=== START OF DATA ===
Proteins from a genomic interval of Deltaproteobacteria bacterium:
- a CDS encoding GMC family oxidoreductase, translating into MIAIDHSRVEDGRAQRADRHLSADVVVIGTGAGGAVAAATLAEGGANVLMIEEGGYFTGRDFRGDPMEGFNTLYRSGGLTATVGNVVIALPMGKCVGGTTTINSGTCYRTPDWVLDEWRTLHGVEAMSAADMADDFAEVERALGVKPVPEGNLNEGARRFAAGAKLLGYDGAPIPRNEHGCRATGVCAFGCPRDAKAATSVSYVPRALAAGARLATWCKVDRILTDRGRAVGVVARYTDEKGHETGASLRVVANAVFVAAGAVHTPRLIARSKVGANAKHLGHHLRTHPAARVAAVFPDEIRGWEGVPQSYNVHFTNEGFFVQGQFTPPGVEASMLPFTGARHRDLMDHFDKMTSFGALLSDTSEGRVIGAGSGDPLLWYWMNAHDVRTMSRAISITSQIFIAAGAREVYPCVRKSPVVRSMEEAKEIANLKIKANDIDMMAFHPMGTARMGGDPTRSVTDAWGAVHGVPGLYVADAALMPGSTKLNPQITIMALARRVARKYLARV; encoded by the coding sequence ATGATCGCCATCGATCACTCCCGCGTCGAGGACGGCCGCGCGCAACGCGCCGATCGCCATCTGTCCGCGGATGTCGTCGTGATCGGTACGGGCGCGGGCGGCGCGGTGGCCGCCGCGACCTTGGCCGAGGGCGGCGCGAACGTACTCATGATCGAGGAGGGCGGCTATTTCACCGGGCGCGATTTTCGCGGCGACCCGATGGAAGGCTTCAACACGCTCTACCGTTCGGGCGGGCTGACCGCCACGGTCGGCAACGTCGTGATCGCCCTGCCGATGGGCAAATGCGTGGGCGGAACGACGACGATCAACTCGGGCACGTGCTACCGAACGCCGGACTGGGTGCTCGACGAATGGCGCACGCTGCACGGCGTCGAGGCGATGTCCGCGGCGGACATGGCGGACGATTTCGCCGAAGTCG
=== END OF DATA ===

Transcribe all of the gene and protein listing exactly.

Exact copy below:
Proteins from a genomic interval of Deltaproteobacteria bacterium:
- a CDS encoding GMC family oxidoreductase, translating into MIAIDHSRVEDGRAQRADRHLSADVVVIGTGAGGAVAAATLAEGGANVLMIEEGGYFTGRDFRGDPMEGFNTLYRSGGLTATVGNVVIALPMGKCVGGTTTINSGTCYRTPDWVLDEWRTLHGVEAMSAADMADDFAEVERALGVKPVPEGNLNEGARRFAAGAKLLGYDGAPIPRNEHGCRATGVCAFGCPRDAKAATSVSYVPRALAAGARLATWCKVDRILTDRGRAVGVVARYTDEKGHETGASLRVVANAVFVAAGAVHTPRLIARSKVGANAKHLGHHLRTHPAARVAAVFPDEIRGWEGVPQSYNVHFTNEGFFVQGQFTPPGVEASMLPFTGARHRDLMDHFDKMTSFGALLSDTSEGRVIGAGSGDPLLWYWMNAHDVRTMSRAISITSQIFIAAGAREVYPCVRKSPVVRSMEEAKEIANLKIKANDIDMMAFHPMGTARMGGDPTRSVTDAWGAVHGVPGLYVADAALMPGSTKLNPQITIMALARRVARKYLARV; encoded by the coding sequence ATGATCGCCATCGATCACTCCCGCGTCGAGGACGGCCGCGCGCAACGCGCCGATCGCCATCTGTCCGCGGATGTCGTCGTGATCGGTACGGGCGCGGGCGGCGCGGTGGCCGCCGCGACCTTGGCCGAGGGCGGCGCGAACGTACTCATGATCGAGGAGGGCGGCTATTTCACCGGGCGCGATTTTCGCGGCGACCCGATGGAAGGCTTCAACACGCTCTACCGTTCGGGCGGGCTGACCGCCACGGTCGGCAACGTCGTGATCGCCCTGCCGATGGGCAAATGCGTGGGCGGAACGACGACGATCAACTCGGGCACGTGCTACCGAACGCCGGACTGGGTGCTCGACGAATGGCGCACGCTGCACGGCGTCGAGGCGATGTCCGCGGCGGACATGGCGGACGATTTCGCCGAAGTCG